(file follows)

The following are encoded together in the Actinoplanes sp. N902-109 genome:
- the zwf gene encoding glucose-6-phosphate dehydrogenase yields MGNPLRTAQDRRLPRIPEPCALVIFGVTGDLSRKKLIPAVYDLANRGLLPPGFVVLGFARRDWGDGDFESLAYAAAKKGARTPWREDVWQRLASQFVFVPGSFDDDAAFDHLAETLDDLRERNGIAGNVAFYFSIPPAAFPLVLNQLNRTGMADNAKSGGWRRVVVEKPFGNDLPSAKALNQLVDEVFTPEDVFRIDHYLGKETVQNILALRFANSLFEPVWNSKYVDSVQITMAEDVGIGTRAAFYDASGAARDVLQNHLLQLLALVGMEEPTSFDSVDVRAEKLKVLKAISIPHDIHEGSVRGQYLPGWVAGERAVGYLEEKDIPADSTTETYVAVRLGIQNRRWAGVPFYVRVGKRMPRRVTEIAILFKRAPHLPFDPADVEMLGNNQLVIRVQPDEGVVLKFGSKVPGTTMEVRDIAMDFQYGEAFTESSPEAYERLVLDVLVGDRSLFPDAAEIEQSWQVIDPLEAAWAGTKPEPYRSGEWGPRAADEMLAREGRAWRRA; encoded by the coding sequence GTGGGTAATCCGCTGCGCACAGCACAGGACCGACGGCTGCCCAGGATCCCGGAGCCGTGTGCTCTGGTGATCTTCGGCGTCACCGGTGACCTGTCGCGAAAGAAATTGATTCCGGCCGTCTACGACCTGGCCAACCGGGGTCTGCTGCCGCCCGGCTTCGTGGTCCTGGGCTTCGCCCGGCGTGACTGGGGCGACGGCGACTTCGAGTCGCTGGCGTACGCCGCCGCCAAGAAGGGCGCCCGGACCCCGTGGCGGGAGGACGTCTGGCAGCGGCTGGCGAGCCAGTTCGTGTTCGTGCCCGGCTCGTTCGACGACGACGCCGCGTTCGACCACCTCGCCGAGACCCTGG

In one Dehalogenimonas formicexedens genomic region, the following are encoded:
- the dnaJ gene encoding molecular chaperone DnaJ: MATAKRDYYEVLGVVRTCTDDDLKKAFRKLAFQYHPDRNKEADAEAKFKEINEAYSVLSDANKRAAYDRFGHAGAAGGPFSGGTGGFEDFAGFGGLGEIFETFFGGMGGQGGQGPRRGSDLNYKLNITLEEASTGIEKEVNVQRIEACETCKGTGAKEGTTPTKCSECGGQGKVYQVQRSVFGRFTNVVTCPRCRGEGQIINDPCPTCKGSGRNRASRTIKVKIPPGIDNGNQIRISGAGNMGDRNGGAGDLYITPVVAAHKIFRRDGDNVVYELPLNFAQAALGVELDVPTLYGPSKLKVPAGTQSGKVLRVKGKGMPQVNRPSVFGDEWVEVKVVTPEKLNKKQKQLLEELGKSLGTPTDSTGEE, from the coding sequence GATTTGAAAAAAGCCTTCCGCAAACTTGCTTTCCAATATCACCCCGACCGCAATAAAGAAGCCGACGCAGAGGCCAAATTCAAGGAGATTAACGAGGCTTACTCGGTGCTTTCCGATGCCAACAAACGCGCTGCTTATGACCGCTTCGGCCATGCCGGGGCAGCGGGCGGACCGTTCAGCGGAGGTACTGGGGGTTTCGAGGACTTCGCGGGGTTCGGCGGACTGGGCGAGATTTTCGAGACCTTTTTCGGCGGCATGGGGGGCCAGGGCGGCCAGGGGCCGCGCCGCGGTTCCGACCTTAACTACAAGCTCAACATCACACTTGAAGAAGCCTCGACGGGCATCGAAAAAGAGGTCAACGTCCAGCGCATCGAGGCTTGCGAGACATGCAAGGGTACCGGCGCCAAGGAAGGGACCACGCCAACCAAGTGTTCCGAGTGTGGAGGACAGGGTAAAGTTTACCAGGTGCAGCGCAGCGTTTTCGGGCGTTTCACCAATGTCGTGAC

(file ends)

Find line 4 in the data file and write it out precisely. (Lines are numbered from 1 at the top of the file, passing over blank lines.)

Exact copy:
- the dnaJ gene encoding molecular chaperone DnaJ: MATAKRDYYEVLGVVRTCTDDDLKKAFRKLAFQYHPDRNKEADAEAKFKEINEAYSVLSDANKRAAYDRFGHAGAAGGPFSGGTGGFEDFAGFGGLGEIFETFFGGMGGQGGQGPRRGSDLNYKLNITLEEASTGIEKEVNVQRIEACETCKGTGAKEGTTPTKCSECGGQGKVYQVQRSVFGRFTNVVTCPRCRGEGQIINDPCPTCKGSGRNRASRTIKVKIPPGIDNGNQIRISGAGNMGDRNGGAGDLYITPVVAAHKIFRRDGDNVVYELPLNFAQAALGVELDVPTLYGPSKLKVPAGTQSGKVLRVKGKGMPQVNRPSVFGDEWVEVKVVTPEKLNKKQKQLLEELGKSLGTPTDSTGEE, from the coding sequence GATTTGAAAAAAGCCTTCCGCAAACTTGCTTTCCAATATCACCCCGACCGCAATAAAGAAGCCGACGCAGAGGCCAAATTCAAGGAGATTAACGAGGCTTACTCGGTGCTTTCCGATGCCAACAAACGCGCTGCTTATGACCGCTTCGGCCATGCCGGGGCAGCGGGCGGACCGTTCAGCGGAGGTACTGGGGGTTTCGAGGACTTCGCGGGGTTCGGCGGACTGGGCGAGATTTTCGAGACCTTTTTCGGCGGCATGGGGGGCCAGGGCGGCCAGGGGCCGCGCCGCGGTTCCGACCTTAACTACAAGCTCAACATCACACTTGAAGAAGCCTCGACGGGCATCGAAAAAGAGGTCAACGTCCAGCGCATCGAGGCTTGCGAGACATGCAAGGGTACCGGCGCCAAGGAAGGGACCACGCCAACCAAGTGTTCCGAGTGTGGAGGACAGGGTAAAGTTTACCAGGTGCAGCGCAGCGTTTTCGGGCGTTTCACCAATGTCGTGAC